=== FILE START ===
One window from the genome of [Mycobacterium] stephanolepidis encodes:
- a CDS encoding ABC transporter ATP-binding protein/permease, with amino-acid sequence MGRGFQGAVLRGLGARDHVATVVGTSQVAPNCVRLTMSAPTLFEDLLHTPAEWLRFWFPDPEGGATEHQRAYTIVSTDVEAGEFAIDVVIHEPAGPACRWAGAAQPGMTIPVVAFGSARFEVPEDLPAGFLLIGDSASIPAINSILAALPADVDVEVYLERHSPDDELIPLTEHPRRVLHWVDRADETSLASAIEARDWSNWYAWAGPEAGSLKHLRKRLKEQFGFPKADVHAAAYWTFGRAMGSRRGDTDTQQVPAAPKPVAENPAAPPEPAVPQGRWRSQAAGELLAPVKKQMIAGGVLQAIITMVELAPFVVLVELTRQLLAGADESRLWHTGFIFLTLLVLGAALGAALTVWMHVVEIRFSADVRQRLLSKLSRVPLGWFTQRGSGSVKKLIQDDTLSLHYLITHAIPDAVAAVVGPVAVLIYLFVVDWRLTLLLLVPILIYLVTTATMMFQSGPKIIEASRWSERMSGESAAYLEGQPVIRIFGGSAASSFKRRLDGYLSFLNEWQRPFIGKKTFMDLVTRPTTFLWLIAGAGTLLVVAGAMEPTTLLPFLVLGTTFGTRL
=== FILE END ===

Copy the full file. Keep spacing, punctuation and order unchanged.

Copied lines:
One window from the genome of [Mycobacterium] stephanolepidis encodes:
- a CDS encoding ABC transporter ATP-binding protein/permease, with amino-acid sequence MGRGFQGAVLRGLGARDHVATVVGTSQVAPNCVRLTMSAPTLFEDLLHTPAEWLRFWFPDPEGGATEHQRAYTIVSTDVEAGEFAIDVVIHEPAGPACRWAGAAQPGMTIPVVAFGSARFEVPEDLPAGFLLIGDSASIPAINSILAALPADVDVEVYLERHSPDDELIPLTEHPRRVLHWVDRADETSLASAIEARDWSNWYAWAGPEAGSLKHLRKRLKEQFGFPKADVHAAAYWTFGRAMGSRRGDTDTQQVPAAPKPVAENPAAPPEPAVPQGRWRSQAAGELLAPVKKQMIAGGVLQAIITMVELAPFVVLVELTRQLLAGADESRLWHTGFIFLTLLVLGAALGAALTVWMHVVEIRFSADVRQRLLSKLSRVPLGWFTQRGSGSVKKLIQDDTLSLHYLITHAIPDAVAAVVGPVAVLIYLFVVDWRLTLLLLVPILIYLVTTATMMFQSGPKIIEASRWSERMSGESAAYLEGQPVIRIFGGSAASSFKRRLDGYLSFLNEWQRPFIGKKTFMDLVTRPTTFLWLIAGAGTLLVVAGAMEPTTLLPFLVLGTTFGTRL